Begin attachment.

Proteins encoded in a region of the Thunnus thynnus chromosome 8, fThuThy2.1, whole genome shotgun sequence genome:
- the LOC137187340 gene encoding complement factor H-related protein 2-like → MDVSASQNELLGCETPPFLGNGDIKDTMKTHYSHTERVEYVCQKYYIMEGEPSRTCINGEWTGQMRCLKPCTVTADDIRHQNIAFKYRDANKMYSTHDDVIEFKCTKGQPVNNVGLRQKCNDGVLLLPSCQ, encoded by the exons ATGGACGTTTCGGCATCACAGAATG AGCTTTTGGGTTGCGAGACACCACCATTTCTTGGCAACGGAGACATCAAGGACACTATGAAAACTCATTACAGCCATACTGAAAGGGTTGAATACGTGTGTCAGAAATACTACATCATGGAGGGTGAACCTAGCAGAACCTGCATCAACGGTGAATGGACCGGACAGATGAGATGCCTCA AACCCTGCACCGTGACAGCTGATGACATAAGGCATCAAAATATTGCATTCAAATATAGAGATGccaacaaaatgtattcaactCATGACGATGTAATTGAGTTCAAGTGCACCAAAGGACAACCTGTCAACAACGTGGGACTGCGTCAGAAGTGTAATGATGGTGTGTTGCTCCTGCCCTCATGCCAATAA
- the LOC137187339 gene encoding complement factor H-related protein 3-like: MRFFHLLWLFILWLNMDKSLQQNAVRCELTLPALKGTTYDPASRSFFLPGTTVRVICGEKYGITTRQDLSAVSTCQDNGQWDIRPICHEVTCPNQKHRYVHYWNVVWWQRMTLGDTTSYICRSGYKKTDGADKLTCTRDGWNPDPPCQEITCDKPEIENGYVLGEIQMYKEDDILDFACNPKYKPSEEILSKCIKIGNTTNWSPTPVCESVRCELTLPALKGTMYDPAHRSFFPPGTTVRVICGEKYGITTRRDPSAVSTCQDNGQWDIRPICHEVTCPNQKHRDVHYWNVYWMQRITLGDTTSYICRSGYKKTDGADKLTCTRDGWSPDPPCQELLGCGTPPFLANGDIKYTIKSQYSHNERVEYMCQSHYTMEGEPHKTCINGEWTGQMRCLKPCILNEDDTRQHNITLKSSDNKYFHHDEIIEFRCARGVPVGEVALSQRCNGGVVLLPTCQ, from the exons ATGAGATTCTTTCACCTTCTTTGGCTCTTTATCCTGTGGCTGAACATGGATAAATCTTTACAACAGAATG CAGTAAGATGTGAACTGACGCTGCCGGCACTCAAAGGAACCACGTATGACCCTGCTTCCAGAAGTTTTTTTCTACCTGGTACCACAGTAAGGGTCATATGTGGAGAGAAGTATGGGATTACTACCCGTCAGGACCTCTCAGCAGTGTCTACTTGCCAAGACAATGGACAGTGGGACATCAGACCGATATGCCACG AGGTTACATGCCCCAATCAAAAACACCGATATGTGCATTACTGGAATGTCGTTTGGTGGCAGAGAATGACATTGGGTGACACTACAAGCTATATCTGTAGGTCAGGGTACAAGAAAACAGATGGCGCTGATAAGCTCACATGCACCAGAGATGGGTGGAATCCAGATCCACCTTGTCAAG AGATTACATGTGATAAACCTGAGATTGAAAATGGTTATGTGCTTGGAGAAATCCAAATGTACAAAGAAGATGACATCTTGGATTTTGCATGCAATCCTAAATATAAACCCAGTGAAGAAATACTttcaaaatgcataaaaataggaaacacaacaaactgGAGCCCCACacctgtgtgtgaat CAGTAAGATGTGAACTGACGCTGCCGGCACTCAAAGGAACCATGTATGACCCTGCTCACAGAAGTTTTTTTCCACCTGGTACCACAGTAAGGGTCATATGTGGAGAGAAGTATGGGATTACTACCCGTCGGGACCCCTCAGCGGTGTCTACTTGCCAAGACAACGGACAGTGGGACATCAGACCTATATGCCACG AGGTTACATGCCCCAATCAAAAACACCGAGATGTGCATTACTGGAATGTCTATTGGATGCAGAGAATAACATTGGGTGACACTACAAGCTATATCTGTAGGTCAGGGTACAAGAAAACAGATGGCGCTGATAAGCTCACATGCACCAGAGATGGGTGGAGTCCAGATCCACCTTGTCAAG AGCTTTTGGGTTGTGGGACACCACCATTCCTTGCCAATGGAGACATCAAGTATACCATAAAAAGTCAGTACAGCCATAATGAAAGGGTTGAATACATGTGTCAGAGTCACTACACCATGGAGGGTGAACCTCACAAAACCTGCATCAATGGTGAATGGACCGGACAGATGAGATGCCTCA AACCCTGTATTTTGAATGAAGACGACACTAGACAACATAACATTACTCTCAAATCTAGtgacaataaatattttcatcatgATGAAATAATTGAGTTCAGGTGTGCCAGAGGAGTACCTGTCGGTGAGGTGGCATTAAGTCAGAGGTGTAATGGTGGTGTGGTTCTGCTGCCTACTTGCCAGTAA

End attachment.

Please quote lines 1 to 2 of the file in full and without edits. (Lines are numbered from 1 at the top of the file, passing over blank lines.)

Proteins encoded in a region of the Thunnus thynnus chromosome 8, fThuThy2.1, whole genome shotgun sequence genome:
- the LOC137187340 gene encoding complement factor H-related protein 2-like → MDVSASQNELLGCETPPFLGNGDIKDTMKTHYSHTERVEYVCQKYYIMEGEPSRTCINGEWTGQMRCLKPCTVTADDIRHQNIAFKYRDANKMYSTHDDVIEFKCTKGQPVNNVGLRQKCNDGVLLLPSCQ, encoded by the exons ATGGACGTTTCGGCATCACAGAATG AGCTTTTGGGTTGCGAGACACCACCATTTCTTGGCAACGGAGACATCAAGGACACTATGAAAACTCATTACAGCCATACTGAAAGGGTTGAATACGTGTGTCAGAAATACTACATCATGGAGGGTGAACCTAGCAGAACCTGCATCAACGGTGAATGGACCGGACAGATGAGATGCCTCA AACCCTGCACCGTGACAGCTGATGACATAAGGCATCAAAATATTGCATTCAAATATAGAGATGccaacaaaatgtattcaactCATGACGATGTAATTGAGTTCAAGTGCACCAAAGGACAACCTGTCAACAACGTGGGACTGCGTCAGAAGTGTAATGATGGTGTGTTGCTCCTGCCCTCATGCCAATAA